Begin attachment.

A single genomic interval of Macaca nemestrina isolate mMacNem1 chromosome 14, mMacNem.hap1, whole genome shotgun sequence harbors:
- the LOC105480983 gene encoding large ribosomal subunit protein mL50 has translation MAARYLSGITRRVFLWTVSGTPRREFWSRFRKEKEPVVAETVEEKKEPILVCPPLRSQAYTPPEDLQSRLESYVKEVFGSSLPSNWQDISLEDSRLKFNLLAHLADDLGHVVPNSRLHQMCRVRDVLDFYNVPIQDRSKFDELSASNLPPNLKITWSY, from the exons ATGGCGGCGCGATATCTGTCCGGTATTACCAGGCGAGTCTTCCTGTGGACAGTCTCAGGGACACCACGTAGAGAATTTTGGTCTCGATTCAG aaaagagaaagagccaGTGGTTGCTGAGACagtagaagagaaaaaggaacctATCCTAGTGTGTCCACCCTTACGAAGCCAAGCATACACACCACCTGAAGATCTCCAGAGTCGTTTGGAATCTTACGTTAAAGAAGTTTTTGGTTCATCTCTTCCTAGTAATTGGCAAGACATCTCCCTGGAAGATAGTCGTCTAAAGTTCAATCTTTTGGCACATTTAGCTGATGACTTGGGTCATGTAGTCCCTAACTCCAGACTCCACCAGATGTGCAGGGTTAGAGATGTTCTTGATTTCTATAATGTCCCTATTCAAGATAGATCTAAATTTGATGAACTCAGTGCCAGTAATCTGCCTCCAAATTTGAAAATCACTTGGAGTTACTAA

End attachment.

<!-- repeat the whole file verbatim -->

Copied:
A single genomic interval of Macaca nemestrina isolate mMacNem1 chromosome 14, mMacNem.hap1, whole genome shotgun sequence harbors:
- the LOC105480983 gene encoding large ribosomal subunit protein mL50 has translation MAARYLSGITRRVFLWTVSGTPRREFWSRFRKEKEPVVAETVEEKKEPILVCPPLRSQAYTPPEDLQSRLESYVKEVFGSSLPSNWQDISLEDSRLKFNLLAHLADDLGHVVPNSRLHQMCRVRDVLDFYNVPIQDRSKFDELSASNLPPNLKITWSY, from the exons ATGGCGGCGCGATATCTGTCCGGTATTACCAGGCGAGTCTTCCTGTGGACAGTCTCAGGGACACCACGTAGAGAATTTTGGTCTCGATTCAG aaaagagaaagagccaGTGGTTGCTGAGACagtagaagagaaaaaggaacctATCCTAGTGTGTCCACCCTTACGAAGCCAAGCATACACACCACCTGAAGATCTCCAGAGTCGTTTGGAATCTTACGTTAAAGAAGTTTTTGGTTCATCTCTTCCTAGTAATTGGCAAGACATCTCCCTGGAAGATAGTCGTCTAAAGTTCAATCTTTTGGCACATTTAGCTGATGACTTGGGTCATGTAGTCCCTAACTCCAGACTCCACCAGATGTGCAGGGTTAGAGATGTTCTTGATTTCTATAATGTCCCTATTCAAGATAGATCTAAATTTGATGAACTCAGTGCCAGTAATCTGCCTCCAAATTTGAAAATCACTTGGAGTTACTAA